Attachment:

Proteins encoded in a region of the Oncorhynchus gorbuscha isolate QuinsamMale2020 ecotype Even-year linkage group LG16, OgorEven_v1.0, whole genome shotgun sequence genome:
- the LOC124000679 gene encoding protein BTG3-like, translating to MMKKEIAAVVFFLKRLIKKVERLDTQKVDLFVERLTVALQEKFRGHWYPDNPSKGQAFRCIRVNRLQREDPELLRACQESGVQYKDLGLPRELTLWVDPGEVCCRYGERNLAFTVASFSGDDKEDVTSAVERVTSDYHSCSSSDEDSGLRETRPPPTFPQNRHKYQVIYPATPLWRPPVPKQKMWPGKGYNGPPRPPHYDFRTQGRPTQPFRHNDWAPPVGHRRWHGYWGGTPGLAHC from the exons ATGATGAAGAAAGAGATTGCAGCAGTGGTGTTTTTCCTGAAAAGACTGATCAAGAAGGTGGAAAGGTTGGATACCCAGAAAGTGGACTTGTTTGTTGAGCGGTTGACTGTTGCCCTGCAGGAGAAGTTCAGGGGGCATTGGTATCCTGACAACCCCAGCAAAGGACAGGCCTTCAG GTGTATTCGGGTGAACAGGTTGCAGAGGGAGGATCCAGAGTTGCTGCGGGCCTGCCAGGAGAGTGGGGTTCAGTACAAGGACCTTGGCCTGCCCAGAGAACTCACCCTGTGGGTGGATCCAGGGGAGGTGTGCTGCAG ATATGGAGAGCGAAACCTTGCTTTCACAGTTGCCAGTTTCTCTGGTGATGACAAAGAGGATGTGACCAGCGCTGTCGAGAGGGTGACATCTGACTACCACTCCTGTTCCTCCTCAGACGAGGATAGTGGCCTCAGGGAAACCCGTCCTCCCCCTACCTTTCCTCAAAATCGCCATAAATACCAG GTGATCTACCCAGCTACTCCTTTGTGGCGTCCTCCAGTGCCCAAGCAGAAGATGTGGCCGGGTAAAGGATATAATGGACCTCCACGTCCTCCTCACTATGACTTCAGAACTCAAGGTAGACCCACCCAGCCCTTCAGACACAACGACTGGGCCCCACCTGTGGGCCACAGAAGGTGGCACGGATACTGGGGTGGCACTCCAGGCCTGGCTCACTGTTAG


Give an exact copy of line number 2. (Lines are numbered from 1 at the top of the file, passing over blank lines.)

- the LOC124000679 gene encoding protein BTG3-like, translating to MMKKEIAAVVFFLKRLIKKVERLDTQKVDLFVERLTVALQEKFRGHWYPDNPSKGQAFRCIRVNRLQREDPELLRACQESGVQYKDLGLPRELTLWVDPGEVCCRYGERNLAFTVASFSGDDKEDVTSAVERVTSDYHSCSSSDEDSGLRETRPPPTFPQNRHKYQVIYPATPLWRPPVPKQKMWPGKGYNGPPRPPHYDFRTQGRPTQPFRHNDWAPPVGHRRWHGYWGGTPGLAHC from the exons ATGATGAAGAAAGAGATTGCAGCAGTGGTGTTTTTCCTGAAAAGACTGATCAAGAAGGTGGAAAGGTTGGATACCCAGAAAGTGGACTTGTTTGTTGAGCGGTTGACTGTTGCCCTGCAGGAGAAGTTCAGGGGGCATTGGTATCCTGACAACCCCAGCAAAGGACAGGCCTTCAG GTGTATTCGGGTGAACAGGTTGCAGAGGGAGGATCCAGAGTTGCTGCGGGCCTGCCAGGAGAGTGGGGTTCAGTACAAGGACCTTGGCCTGCCCAGAGAACTCACCCTGTGGGTGGATCCAGGGGAGGTGTGCTGCAG ATATGGAGAGCGAAACCTTGCTTTCACAGTTGCCAGTTTCTCTGGTGATGACAAAGAGGATGTGACCAGCGCTGTCGAGAGGGTGACATCTGACTACCACTCCTGTTCCTCCTCAGACGAGGATAGTGGCCTCAGGGAAACCCGTCCTCCCCCTACCTTTCCTCAAAATCGCCATAAATACCAG GTGATCTACCCAGCTACTCCTTTGTGGCGTCCTCCAGTGCCCAAGCAGAAGATGTGGCCGGGTAAAGGATATAATGGACCTCCACGTCCTCCTCACTATGACTTCAGAACTCAAGGTAGACCCACCCAGCCCTTCAGACACAACGACTGGGCCCCACCTGTGGGCCACAGAAGGTGGCACGGATACTGGGGTGGCACTCCAGGCCTGGCTCACTGTTAG